I’ve been sleeping for more than 30 years.
The back of the napkin math says that I’ve tallied more than 90,000+ hours of sleep.
That’s more than 10 years.
The assumption in this calculation is that I’ve averaged 8 hours of nightly sleep over the course of my life.
This puts me in the top 65% of sleepers.
More than a third of adults fail to obtain the recommended seven to nine hours of nightly sleep - a figure borrowed from Matthew Walker’s Why We Sleep
Walker’s book also taught me that after 10 days of just seven hours of sleep, the brain is as dysfunctional as it would be after going without sleep for 24 hours.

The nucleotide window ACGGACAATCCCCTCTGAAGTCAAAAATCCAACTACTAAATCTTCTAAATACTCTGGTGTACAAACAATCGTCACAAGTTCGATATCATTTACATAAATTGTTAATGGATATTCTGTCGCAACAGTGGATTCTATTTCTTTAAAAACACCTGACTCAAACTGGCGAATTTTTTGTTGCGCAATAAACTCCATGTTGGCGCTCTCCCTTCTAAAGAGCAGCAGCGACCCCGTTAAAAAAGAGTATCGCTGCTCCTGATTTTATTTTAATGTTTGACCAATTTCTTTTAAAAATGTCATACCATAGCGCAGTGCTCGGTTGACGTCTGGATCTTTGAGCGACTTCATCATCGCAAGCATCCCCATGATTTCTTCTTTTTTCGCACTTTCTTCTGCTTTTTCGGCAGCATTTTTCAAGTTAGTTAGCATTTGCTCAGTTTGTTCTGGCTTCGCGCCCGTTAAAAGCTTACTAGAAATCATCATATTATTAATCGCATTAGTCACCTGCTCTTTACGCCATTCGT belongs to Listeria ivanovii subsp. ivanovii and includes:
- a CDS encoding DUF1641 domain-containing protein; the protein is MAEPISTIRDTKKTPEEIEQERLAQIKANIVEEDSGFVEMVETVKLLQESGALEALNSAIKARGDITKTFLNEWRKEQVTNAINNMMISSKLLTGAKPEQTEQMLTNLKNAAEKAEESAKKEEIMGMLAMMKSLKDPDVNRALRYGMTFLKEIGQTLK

And, that the recycle rate of a human being is around 16 hours.
This means that after 16 hours of being awake, the brain begins to fail.
There is a part of me that wishes I never read Why We Sleep.
Sometimes there’s comfort in being oblivious.
Now, I’d just be ignorant.
Equipped with knowledge from Walker and his peers, I kind of have to treat sleep the same way I treat my plate, my movement, and my mind.
I may even need to prioritize it over those.
“I was fond of saying that sleep is the third pillar of good health, alongside diet and exercise, but I have changed my tune. Sleep is more than a pillar; it is the foundation on which the other two health bastions sit.” - Matthew Walker